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fool the magician
high priestess empress emperor hierophant lovers chariot justice hermit wheel of fortune
strength the hanged man death temperance the devil the tower the star the moon the sun judgement the world
The High Priestess

high priestess
Eve, Lilith... she has many names.  This is the feminine side of life as espoused by the Yin Chinese culture - 
the dark element: it is passive, dark, feminine, negative, downward-seeking, consuming and corresponds to the night. Morgan le Fe, Diana, the Moon Goddess' spirit living on in the shape of witches. Wise Woman v Wise Man: Wizards are concerned with what makes things work, witches with the state of things - before Doctors it was a 'witch' that helped bring you into the world, and one who layed you out when your time was done, ready for you to move on.  

The same pairing exists in the less elemental, more 'sophisticated' duo of Emperor & Empress and, less obviously, in Temperance & The Devil, and again in The Moon & The Sun.

The High Priestess sits/stands in front of - guards, perhaps - a land beyond, a way ahead, another realm, another way... the boundary or entrance is marked by the two pillars behind her. This device repeats in other cards: The Hierophant, The Chariot, The Hanged Man, The Devil (where it is both subtle and in a different relationship to the subject) and The Moon.

The association of 'female' with 'nature' should not be simply though of in 'earth mother' terms. Nature is chaos - raw, wild and untamed. Dangerous. 'Man' tames and civilizes Nature to create the reality which is an ordered society. Any simplistic male v female binary opposition is inadequate to explain the complexities of human life and inter-relations but consider the infinte variety of possibilities afforded by the limitless combinations of on/off  described by the and you are just beginning to see where this could go. And look again at the arrangement of the symbolism.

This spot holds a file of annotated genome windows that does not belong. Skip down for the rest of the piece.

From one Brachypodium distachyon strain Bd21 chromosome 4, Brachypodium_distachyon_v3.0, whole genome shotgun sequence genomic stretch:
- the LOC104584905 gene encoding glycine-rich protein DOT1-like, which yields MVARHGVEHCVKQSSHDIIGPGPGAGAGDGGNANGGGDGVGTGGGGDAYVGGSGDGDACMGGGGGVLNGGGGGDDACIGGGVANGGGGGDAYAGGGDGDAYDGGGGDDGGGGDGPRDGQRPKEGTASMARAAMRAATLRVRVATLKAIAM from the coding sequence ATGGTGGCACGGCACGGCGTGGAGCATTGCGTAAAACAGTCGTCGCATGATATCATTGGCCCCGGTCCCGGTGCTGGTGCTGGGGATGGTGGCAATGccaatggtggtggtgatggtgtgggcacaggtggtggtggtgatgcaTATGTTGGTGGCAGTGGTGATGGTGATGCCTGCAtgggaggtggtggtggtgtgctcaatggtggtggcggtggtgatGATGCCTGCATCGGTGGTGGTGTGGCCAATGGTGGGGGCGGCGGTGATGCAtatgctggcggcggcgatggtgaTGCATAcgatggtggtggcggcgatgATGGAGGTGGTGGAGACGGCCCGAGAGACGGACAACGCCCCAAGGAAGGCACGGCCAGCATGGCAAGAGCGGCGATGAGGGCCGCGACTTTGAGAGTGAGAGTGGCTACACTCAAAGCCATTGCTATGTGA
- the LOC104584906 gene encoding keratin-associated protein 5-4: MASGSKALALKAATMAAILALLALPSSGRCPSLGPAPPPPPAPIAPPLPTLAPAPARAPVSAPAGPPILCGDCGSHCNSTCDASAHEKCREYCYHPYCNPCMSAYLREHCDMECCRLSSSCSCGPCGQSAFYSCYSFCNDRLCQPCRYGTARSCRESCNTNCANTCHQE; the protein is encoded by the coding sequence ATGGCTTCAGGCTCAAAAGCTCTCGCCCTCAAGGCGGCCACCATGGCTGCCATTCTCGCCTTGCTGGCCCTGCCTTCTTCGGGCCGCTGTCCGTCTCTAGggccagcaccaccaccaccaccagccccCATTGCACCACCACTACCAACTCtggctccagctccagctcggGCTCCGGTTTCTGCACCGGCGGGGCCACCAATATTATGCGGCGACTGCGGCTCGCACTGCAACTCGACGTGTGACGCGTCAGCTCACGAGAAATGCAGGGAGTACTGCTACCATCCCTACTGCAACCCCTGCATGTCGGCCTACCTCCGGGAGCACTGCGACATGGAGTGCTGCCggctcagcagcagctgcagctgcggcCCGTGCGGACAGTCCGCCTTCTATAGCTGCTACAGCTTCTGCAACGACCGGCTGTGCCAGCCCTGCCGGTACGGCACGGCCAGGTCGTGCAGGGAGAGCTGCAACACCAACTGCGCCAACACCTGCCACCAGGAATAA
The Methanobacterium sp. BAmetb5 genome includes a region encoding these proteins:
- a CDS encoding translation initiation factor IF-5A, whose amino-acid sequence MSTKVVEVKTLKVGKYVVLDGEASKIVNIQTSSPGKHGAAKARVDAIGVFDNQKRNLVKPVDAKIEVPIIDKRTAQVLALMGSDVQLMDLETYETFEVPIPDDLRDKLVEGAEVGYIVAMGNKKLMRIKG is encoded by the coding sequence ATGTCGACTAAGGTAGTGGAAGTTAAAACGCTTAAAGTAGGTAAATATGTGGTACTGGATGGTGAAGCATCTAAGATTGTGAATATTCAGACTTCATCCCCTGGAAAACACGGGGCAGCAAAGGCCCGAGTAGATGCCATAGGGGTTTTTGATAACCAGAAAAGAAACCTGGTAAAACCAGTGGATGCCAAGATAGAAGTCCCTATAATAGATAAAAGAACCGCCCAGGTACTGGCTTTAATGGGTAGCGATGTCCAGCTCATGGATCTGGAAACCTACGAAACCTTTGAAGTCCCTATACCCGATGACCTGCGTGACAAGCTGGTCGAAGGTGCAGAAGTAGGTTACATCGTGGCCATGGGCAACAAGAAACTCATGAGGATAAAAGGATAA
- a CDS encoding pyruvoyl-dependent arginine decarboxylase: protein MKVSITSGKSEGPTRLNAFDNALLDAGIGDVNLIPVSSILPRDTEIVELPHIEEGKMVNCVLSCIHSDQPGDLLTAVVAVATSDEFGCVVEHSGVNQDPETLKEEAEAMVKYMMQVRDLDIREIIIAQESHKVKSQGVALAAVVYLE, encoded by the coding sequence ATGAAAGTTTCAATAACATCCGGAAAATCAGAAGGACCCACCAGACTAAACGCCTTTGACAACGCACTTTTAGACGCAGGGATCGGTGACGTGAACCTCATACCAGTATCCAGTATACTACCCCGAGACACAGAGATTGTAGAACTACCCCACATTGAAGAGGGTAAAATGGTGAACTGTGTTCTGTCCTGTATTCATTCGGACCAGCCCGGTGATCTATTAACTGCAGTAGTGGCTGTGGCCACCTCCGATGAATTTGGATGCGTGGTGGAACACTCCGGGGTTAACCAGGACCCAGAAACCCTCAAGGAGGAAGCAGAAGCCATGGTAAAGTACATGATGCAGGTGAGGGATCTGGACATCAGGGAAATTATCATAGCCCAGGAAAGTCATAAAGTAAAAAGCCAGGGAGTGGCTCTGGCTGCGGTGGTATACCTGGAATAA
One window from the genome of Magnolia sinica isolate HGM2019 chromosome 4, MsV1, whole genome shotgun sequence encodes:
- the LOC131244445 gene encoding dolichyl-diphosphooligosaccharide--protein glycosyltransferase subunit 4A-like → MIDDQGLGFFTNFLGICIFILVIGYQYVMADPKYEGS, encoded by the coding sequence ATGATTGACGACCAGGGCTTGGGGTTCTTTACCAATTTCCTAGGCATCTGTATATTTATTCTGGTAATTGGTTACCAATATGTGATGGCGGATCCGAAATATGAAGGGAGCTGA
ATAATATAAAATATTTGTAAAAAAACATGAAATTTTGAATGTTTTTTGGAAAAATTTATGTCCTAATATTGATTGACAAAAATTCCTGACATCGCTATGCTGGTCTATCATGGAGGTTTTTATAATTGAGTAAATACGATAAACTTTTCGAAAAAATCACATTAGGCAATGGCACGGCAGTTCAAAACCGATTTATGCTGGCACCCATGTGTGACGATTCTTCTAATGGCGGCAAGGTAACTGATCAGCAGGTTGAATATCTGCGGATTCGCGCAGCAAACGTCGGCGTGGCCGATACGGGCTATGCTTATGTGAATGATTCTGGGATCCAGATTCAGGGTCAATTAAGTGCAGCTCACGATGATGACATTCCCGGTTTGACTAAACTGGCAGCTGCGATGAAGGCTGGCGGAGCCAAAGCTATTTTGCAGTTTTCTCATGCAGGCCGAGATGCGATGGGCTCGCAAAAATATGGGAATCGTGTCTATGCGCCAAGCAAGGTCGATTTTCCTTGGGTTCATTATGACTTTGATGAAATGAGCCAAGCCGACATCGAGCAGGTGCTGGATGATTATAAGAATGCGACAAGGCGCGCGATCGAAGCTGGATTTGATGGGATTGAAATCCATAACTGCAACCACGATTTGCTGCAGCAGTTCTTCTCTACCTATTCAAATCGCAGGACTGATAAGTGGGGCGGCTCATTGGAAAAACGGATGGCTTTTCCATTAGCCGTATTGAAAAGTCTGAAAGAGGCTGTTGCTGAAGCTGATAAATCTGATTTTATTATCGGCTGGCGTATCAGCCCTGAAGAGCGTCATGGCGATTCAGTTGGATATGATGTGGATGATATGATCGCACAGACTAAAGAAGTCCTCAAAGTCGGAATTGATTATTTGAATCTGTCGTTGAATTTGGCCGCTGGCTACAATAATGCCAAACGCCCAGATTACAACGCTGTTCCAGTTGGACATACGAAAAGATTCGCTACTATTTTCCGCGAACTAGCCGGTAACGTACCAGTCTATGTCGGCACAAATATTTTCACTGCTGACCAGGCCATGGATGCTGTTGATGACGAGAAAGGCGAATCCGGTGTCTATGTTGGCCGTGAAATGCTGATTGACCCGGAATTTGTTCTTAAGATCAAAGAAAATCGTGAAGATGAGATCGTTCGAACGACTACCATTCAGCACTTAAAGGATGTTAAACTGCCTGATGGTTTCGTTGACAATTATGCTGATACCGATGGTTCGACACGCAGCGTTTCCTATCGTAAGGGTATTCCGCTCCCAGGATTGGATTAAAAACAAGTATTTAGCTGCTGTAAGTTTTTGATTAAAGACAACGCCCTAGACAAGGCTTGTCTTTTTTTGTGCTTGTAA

high priestess marseilles

Along with The Magician, the most misunderstood and misread of cards.  Many divinatory packs – for the Tarot did not start as an oracle – reserve these two as significators.  Whilst The Magician stands for the artifice of humankind and the power of language which we have created, The High Priestess represents Nature – natural magic, laws we obey though without understanding how and why they work.  Occult – hidden, and arcane knowledge is accessed through our High Priestess. It is instinctual, often sub-conscious and beyond the realm of simple language.  Such do we speak of a sixth sense, of intuition, which is often ascribed as feminine.  Since the Sun God replaced the Moon Goddess in the civilized world, she stands for the profane, as opposed to the sacred and women’s intuition is variously revered or grudgingly acknowledged.
Completely feminine and the counterpart to The Magician, the High Priestess is the Gatekeeper of the subconscious. She travels in worlds which most of us only glimpse in our dreams. Her realm is that of unseen truths, untapped potentials, and hidden dangers. The Calling of The High Priestess is to go beyond the obvious and visible to tap those powers which are veiled from normal vision. While she is passive by nature, she has the power to uncover unknown potential and is very aware of the infinite potential all humans harbor within them. She is also very patient. She can wait for events to blossom in their own time.
    Seen from her favorable side, she is the expression of patience, understanding, goodness, and the willingness to forgive. As helper, healer, or prophetess, she uses the power of the subconscious for the good of others. However, her darker side represents the archetype of the "evil woman," the witch who uses her black powers to seduce, lame, and hurt other people













© Jeremy Rogers 2007 Document made with Nvu return to top